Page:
Resuenen con alegría los cánticos de mi tierra que viva el Niño Jesús que ha nacido en Nochebuena. It’s time to sing out with joy the songs that are sung in my land in praise of the precious Child born this holy Christmas evening. Come share the joy of a Hispanic Christmas! In this warm and vibrant collection of traditional Spanish Christmas carols, or villancicos, noted authors Alma Flor Ada and F. Isabel Campoy bring to life the holiday traditions of Latin America and Spain. The creative English adaptations by Rosalma Zubizarreta both capture the spirit of the originals and add a new dimension to the songs. And Spanish illustrator Viví Escrivá’s spirited illustrations are perfect backdrops for the lyrics, adding rich holiday flavor. Come sing along! ¡Feliz Navidad! and Merry Christmas!
Bienvenidos! to a celebration of Christmas, Latino-style! From the ngel (angel) hung above the door to the zapatos (shoes) filled with grass for the wise men s camels, each letter in this festive alphabet introduces children to a Spanish word, and each colorful page takes them through another joyous aspect of the 22 days of the traditional holiday. Vibrant art from acclaimed illustrator Joe Cepeda beautifully complements the lively, rhythmic text to bring the reader a wealth of heritage and a season of light! Feliz Navidad!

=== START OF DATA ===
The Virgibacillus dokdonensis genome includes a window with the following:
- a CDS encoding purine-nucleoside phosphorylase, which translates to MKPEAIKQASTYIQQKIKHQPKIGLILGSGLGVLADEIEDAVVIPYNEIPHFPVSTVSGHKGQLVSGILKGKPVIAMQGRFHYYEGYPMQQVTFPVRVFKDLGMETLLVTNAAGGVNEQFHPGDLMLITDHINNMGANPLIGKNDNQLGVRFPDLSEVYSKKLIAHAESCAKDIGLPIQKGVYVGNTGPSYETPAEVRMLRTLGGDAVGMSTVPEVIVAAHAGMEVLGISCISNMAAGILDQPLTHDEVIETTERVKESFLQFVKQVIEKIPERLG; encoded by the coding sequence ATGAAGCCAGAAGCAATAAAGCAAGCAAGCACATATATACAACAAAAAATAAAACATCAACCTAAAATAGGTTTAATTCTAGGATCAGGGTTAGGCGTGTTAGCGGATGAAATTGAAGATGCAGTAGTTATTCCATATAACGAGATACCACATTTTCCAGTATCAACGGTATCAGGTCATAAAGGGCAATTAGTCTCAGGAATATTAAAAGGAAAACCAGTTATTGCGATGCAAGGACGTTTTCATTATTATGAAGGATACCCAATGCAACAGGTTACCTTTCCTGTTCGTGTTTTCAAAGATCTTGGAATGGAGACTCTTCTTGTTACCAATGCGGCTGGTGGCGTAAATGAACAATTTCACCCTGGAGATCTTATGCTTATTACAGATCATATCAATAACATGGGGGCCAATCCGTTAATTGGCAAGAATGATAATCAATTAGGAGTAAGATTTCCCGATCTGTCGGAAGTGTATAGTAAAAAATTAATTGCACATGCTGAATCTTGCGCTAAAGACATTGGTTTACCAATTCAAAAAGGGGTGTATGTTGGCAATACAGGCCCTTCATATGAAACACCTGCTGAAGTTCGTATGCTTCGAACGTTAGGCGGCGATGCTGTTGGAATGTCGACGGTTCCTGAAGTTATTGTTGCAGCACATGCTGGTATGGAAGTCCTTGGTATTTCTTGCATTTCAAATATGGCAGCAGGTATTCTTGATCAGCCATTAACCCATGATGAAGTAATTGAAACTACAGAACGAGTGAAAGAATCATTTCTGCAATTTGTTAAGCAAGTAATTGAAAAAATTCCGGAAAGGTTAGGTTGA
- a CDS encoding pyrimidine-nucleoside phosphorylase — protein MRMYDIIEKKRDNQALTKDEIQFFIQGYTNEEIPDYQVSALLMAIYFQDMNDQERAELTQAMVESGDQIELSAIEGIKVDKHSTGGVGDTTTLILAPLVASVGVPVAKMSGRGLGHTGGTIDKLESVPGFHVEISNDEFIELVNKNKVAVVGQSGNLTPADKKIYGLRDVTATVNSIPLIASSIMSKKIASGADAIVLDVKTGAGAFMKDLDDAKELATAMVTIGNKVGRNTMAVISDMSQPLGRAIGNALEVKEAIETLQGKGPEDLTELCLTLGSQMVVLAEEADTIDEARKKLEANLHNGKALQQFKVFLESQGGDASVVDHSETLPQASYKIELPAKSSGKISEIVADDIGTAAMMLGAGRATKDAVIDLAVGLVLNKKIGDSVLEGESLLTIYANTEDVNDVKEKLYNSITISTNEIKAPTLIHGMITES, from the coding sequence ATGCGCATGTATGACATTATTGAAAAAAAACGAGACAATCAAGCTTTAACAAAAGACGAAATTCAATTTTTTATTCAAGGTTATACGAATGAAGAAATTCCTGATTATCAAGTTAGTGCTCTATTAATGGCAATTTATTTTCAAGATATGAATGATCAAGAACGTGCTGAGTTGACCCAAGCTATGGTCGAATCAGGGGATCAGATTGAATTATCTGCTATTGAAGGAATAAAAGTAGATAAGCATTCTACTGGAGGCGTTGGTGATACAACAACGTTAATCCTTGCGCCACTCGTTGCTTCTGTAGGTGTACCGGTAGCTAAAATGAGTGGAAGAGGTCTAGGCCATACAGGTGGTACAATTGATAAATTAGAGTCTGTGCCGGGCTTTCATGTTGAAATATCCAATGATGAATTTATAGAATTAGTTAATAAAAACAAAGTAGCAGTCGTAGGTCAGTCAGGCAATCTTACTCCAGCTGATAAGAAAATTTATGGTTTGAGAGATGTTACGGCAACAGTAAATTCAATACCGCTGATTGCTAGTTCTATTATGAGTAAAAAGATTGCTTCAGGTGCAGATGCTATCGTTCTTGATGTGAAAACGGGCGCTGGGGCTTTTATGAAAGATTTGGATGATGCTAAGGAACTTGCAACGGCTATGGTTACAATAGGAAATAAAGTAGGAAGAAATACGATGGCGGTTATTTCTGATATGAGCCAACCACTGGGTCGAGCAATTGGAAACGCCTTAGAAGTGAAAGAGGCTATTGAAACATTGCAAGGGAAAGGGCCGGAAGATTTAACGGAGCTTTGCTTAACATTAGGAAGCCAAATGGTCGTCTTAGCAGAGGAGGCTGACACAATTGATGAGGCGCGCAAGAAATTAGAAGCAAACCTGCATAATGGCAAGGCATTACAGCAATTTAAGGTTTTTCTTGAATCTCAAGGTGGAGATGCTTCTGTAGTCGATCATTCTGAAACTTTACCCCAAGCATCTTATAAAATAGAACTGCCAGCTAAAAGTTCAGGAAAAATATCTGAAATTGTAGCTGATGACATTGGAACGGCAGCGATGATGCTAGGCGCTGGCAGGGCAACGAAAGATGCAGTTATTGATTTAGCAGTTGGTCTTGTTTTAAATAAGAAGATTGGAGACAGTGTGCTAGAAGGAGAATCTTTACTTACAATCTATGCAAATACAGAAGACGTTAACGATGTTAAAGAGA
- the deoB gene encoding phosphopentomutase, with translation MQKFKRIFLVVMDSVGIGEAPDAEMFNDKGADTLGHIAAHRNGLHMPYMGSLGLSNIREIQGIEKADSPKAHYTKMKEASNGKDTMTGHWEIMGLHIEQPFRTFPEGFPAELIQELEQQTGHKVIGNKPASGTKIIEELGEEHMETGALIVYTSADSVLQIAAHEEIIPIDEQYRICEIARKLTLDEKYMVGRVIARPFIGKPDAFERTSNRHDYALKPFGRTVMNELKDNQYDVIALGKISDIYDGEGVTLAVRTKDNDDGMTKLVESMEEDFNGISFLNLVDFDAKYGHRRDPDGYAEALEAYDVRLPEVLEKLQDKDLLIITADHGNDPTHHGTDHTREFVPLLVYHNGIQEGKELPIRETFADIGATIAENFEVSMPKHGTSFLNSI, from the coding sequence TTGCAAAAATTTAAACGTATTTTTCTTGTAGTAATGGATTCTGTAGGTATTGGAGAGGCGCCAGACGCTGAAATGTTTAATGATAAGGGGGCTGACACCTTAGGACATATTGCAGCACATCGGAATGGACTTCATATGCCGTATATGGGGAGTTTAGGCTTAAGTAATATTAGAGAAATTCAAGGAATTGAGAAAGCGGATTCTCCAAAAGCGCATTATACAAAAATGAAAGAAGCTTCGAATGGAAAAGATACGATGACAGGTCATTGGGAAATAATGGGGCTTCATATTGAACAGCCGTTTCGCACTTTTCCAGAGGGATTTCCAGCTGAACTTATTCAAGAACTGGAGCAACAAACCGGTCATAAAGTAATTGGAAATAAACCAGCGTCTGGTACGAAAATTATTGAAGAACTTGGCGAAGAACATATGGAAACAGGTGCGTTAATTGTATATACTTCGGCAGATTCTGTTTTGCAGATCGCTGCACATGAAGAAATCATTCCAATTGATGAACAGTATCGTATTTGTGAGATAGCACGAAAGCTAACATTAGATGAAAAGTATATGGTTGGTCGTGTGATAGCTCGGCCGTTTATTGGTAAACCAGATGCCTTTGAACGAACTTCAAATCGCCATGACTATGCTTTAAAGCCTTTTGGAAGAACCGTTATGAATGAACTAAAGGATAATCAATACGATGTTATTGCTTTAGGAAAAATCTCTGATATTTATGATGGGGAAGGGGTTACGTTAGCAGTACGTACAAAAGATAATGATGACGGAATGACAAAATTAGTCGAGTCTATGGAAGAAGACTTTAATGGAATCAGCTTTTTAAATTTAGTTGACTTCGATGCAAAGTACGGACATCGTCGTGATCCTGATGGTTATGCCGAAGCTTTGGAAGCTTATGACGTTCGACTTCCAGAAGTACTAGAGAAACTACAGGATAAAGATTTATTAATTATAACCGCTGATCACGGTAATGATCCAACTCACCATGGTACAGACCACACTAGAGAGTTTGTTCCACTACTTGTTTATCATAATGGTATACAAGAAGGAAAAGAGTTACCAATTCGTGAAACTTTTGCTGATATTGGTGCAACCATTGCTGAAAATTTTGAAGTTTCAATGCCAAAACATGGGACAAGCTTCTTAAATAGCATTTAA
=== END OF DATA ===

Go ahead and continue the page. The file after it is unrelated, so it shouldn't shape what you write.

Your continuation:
“My name is Ana. Every year, my family makes tamales for Christmas. This year, I am six, so I get to mix the dough, which is made of cornmeal. My sister Lidia is eight, so she gets to spread the dough on the corn husk leaves. I wish I was eight, so that my hands would be big enough to spread the dough just right–not too thick and not too thin.” And so the years pass, and Ana turns eight, ten, twelve, fourteen, sixteen. But every year, big sister Lidia is always two years older. Ana envies her elder sibling and wishes she could do what Lidia does: put just the right amount of meat inside the tamales and roll them up; steam the tamales without scalding herself with the hot, hot steam; chop and cook the meat for the tamales without cutting or burning her hands. When she turns eighteen, though, Ana knows she will keep making tamales and she will be able to do all of the steps herself in her very own factory. When Christmas comes around, Ana will deliver tamales to all of her customers around the world, in delivery trucks that say “Ana’s Tamales.” And maybe Ana will even let Lidia work for her. Gwendolyn Zepeda’s rhythmic prose is combined with April Ward’s bright illustrations to create an affectionate and amusing story about sibling relationships that introduces an important Hispanic holiday tradition–making tamales!